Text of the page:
After more than 20 years of troubled sleep, Dwight Johnson can finally sleep peacefully throughout the night. All he has to do is click a button right before bedtime.
Johnson, 73, recently was treated at Banner Desert Medical Center for obstructive sleep apnea using “Inspire,” a small device implanted in his body that works while he sleeps. He clicks a small remote to turn it on, and Inspire applies gentle stimulation to open key airway muscles during sleep, allowing him to breathe normally. No mask, hose or machine is needed.
“I’d wake up every 15 or 20 minutes some nights, and some nights every hour” for the past two decades, said Johnson of Eloy. “Now I’m sleeping much, much better. It’s phenomenal. You wake up in the morning and feel refreshed, as opposed to being tired and dragging.”
Inspire is placed under the skin of the neck and chest during a short, outpatient procedure. The device, about the size of a pacemaker, is turned on about a month later.
“The results are really impressive and longlasting,” said Glenn Rothman, MD, an ear, nose and throat specialist at Banner Desert. “Part of the device is sensing what’s going on in the body and sending signals, watching your lungs and working for you. It knows when you breathe in, and sends a gentle stimulus to the nerve that pushes the tongue out on one side. When you exhale, it relaxes.”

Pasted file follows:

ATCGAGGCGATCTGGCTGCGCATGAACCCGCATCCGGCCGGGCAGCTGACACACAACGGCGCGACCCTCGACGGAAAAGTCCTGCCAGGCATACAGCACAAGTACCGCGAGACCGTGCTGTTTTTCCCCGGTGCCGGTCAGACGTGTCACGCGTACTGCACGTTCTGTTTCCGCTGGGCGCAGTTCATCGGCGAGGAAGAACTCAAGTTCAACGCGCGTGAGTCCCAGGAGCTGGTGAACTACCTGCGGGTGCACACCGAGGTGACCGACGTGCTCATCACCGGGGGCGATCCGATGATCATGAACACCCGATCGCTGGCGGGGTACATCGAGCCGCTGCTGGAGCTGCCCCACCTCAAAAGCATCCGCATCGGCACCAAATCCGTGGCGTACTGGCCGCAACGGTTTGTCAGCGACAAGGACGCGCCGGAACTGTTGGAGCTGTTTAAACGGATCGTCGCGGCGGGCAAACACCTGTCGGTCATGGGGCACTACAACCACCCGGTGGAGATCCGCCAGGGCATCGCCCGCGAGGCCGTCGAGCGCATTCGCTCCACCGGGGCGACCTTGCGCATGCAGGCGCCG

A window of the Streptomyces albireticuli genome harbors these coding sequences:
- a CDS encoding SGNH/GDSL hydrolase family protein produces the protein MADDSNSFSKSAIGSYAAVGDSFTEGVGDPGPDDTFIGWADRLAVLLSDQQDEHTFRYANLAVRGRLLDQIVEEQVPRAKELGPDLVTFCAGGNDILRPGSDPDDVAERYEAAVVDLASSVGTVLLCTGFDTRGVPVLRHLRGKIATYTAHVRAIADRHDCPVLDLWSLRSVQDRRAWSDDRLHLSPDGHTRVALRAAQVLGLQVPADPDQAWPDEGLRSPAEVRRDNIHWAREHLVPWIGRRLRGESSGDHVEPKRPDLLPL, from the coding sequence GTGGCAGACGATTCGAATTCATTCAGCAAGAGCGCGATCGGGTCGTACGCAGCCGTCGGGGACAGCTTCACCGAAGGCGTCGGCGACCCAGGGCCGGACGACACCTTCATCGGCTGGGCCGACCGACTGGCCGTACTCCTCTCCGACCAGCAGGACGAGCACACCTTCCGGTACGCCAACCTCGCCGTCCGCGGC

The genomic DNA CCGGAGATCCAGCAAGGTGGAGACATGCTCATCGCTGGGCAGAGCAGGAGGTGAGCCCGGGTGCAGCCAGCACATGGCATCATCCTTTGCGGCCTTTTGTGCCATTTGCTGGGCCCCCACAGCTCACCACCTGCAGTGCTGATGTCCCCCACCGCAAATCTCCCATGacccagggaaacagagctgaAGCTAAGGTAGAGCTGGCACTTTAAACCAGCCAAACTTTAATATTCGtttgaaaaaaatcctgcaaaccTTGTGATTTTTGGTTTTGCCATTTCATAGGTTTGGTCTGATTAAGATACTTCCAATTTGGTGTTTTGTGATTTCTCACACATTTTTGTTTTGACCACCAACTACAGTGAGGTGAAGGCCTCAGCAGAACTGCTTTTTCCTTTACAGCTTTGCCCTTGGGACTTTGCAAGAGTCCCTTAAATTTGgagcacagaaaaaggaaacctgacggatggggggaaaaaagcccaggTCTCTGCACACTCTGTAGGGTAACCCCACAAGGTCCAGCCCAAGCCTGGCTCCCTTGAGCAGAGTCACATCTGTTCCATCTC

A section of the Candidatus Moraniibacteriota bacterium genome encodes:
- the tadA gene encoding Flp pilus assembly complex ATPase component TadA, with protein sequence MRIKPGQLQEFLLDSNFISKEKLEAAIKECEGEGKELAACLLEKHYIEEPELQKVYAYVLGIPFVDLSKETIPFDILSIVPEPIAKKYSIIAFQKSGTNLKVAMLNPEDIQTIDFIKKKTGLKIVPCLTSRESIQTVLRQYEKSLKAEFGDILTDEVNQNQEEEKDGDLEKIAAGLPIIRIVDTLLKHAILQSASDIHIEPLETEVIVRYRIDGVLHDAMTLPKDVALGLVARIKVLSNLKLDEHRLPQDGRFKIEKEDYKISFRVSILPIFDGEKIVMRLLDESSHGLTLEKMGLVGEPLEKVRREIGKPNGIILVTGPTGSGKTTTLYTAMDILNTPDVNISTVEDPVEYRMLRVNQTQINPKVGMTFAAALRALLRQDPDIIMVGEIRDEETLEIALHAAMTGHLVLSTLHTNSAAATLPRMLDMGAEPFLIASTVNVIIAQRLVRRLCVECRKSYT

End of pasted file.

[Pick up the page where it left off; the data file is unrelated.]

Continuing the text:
About 22 million Americans suffer from sleep apnea, with 80 percent of the cases of moderate and severe obstructive sleep apnea undiagnosed, according to the American Sleep Apnea Association. When left untreated, obstructive sleep apnea can lead to high blood pressure, chronic heart failure, stroke, atrial fibrillation and other cardiovascular problems, among other health issues.
Candidates for the treatment include people with sleep apnea who have a body mass index of 35 or less, and those who find CPAP machines ineffective. In Johnson’s case, he’s a side sleeper and couldn’t find a mask that would stay sealed well enough to help him breathe correctly. Others say the CPAP makes them claustrophic.
Patients must first undergo a sleep endoscopy, a sedated procedure to determine there’s a blockage in breathing in the palate and/or tongue region that could be treated by Inspire.
“We’re able to highly predict the device’s success before we implant it, which is unique,” Dr. Rothman said.
The remote fits in the palm of your hand and only requires two AAA batteries, making it easy for travel. The batteries in the implanted device are expected to last about 10 years before needing to be changed, Dr. Rothman said.
“The world revolves around sleep,” said Joyce Lee-Iannotti, MD, director of the Sleep Disorders Center at Banner – University Medical Center Phoenix. “Every organ in your body is affected by sleep – your brain, heart, lungs, immune system – so when you’re up all day, it’s crucial that you get good, restorative sleep at night.”
For more information about the treatment at Banner, call 480-539-4000.